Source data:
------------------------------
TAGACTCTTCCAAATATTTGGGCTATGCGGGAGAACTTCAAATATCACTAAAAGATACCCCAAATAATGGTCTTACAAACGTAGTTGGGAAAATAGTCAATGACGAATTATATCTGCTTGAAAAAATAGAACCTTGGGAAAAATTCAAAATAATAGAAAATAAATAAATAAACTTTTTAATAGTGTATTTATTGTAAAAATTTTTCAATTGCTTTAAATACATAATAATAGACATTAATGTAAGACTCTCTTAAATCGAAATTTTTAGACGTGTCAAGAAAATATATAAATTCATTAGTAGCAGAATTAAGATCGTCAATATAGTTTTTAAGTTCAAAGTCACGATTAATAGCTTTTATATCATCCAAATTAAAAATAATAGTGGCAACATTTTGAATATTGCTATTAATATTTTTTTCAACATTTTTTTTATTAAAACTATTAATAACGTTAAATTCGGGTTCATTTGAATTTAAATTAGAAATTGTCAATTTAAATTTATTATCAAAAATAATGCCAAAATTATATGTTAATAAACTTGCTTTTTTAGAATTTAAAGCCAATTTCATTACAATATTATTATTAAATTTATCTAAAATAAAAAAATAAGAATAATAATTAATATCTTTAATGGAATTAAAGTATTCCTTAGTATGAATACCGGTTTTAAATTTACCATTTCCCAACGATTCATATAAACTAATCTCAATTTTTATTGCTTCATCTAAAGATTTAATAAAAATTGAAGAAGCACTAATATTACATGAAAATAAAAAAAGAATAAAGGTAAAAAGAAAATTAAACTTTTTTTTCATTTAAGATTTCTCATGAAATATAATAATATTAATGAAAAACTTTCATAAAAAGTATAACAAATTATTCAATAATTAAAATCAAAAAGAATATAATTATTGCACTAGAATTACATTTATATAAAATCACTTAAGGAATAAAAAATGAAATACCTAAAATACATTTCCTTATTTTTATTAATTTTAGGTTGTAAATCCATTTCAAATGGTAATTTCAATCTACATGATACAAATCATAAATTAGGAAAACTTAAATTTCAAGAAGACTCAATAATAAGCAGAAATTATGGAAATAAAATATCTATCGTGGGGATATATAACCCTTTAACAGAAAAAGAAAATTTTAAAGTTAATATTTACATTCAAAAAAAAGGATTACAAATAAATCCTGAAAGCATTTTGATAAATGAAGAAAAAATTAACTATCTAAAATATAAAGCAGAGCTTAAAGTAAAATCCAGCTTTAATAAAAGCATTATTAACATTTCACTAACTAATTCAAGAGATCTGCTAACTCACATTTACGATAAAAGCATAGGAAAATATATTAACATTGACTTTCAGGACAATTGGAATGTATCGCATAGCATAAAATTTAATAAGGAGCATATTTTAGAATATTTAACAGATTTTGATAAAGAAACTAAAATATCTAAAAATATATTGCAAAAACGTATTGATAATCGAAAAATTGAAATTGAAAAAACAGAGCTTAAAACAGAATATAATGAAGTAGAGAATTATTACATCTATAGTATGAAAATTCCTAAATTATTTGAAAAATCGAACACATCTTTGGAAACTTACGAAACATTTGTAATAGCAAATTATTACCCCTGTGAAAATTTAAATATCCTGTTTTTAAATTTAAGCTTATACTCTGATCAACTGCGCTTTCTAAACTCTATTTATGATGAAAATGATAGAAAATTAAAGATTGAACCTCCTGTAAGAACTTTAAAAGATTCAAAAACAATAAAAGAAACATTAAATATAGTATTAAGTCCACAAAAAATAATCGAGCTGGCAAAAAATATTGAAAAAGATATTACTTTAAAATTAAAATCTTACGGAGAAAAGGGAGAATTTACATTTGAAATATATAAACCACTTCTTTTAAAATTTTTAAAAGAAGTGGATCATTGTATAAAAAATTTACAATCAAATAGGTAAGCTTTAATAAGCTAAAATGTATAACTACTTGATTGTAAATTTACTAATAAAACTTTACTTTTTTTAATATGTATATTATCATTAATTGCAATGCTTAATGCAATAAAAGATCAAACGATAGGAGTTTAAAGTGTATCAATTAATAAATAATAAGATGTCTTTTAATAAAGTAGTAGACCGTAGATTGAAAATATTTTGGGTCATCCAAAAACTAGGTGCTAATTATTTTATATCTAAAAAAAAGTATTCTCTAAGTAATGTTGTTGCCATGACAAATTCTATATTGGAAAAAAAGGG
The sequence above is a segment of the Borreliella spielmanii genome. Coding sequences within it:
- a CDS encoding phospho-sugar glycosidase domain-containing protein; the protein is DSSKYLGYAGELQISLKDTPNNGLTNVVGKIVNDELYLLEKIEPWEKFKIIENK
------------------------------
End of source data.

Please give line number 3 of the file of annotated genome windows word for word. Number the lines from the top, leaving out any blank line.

- a CDS encoding phospho-sugar glycosidase domain-containing protein; the protein is DSSKYLGYAGELQISLKDTPNNGLTNVVGKIVNDELYLLEKIEPWEKFKIIENK